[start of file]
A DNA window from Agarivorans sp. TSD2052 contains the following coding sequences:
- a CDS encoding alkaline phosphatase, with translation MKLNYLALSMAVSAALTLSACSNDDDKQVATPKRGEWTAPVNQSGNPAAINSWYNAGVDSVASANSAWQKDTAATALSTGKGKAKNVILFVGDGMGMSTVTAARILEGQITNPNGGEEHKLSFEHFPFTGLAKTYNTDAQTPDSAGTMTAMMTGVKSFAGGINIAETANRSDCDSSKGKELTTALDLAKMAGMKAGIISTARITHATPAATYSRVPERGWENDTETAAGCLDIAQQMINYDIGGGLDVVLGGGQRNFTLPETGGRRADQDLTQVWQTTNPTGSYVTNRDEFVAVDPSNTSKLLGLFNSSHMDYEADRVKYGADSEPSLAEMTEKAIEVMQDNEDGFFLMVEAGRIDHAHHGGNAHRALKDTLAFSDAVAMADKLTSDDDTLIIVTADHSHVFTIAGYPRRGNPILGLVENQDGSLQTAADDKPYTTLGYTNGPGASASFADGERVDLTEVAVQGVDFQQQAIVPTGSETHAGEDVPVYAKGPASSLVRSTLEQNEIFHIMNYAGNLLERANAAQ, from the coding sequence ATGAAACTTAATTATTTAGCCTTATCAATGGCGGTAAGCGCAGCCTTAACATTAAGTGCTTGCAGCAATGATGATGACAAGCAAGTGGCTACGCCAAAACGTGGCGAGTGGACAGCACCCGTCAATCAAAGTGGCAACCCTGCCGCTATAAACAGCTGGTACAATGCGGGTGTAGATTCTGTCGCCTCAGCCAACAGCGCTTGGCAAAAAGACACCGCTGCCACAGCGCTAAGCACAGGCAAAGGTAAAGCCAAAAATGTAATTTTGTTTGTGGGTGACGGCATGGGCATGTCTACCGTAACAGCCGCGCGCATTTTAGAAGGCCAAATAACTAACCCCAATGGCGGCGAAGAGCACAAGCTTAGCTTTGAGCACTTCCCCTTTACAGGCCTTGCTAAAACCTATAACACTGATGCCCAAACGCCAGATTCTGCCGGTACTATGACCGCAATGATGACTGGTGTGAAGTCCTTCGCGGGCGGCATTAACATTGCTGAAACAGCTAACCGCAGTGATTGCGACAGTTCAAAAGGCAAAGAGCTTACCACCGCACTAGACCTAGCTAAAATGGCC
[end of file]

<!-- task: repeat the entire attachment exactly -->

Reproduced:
A DNA window from Agarivorans sp. TSD2052 contains the following coding sequences:
- a CDS encoding alkaline phosphatase, with translation MKLNYLALSMAVSAALTLSACSNDDDKQVATPKRGEWTAPVNQSGNPAAINSWYNAGVDSVASANSAWQKDTAATALSTGKGKAKNVILFVGDGMGMSTVTAARILEGQITNPNGGEEHKLSFEHFPFTGLAKTYNTDAQTPDSAGTMTAMMTGVKSFAGGINIAETANRSDCDSSKGKELTTALDLAKMAGMKAGIISTARITHATPAATYSRVPERGWENDTETAAGCLDIAQQMINYDIGGGLDVVLGGGQRNFTLPETGGRRADQDLTQVWQTTNPTGSYVTNRDEFVAVDPSNTSKLLGLFNSSHMDYEADRVKYGADSEPSLAEMTEKAIEVMQDNEDGFFLMVEAGRIDHAHHGGNAHRALKDTLAFSDAVAMADKLTSDDDTLIIVTADHSHVFTIAGYPRRGNPILGLVENQDGSLQTAADDKPYTTLGYTNGPGASASFADGERVDLTEVAVQGVDFQQQAIVPTGSETHAGEDVPVYAKGPASSLVRSTLEQNEIFHIMNYAGNLLERANAAQ, from the coding sequence ATGAAACTTAATTATTTAGCCTTATCAATGGCGGTAAGCGCAGCCTTAACATTAAGTGCTTGCAGCAATGATGATGACAAGCAAGTGGCTACGCCAAAACGTGGCGAGTGGACAGCACCCGTCAATCAAAGTGGCAACCCTGCCGCTATAAACAGCTGGTACAATGCGGGTGTAGATTCTGTCGCCTCAGCCAACAGCGCTTGGCAAAAAGACACCGCTGCCACAGCGCTAAGCACAGGCAAAGGTAAAGCCAAAAATGTAATTTTGTTTGTGGGTGACGGCATGGGCATGTCTACCGTAACAGCCGCGCGCATTTTAGAAGGCCAAATAACTAACCCCAATGGCGGCGAAGAGCACAAGCTTAGCTTTGAGCACTTCCCCTTTACAGGCCTTGCTAAAACCTATAACACTGATGCCCAAACGCCAGATTCTGCCGGTACTATGACCGCAATGATGACTGGTGTGAAGTCCTTCGCGGGCGGCATTAACATTGCTGAAACAGCTAACCGCAGTGATTGCGACAGTTCAAAAGGCAAAGAGCTTACCACCGCACTAGACCTAGCTAAAATGGCC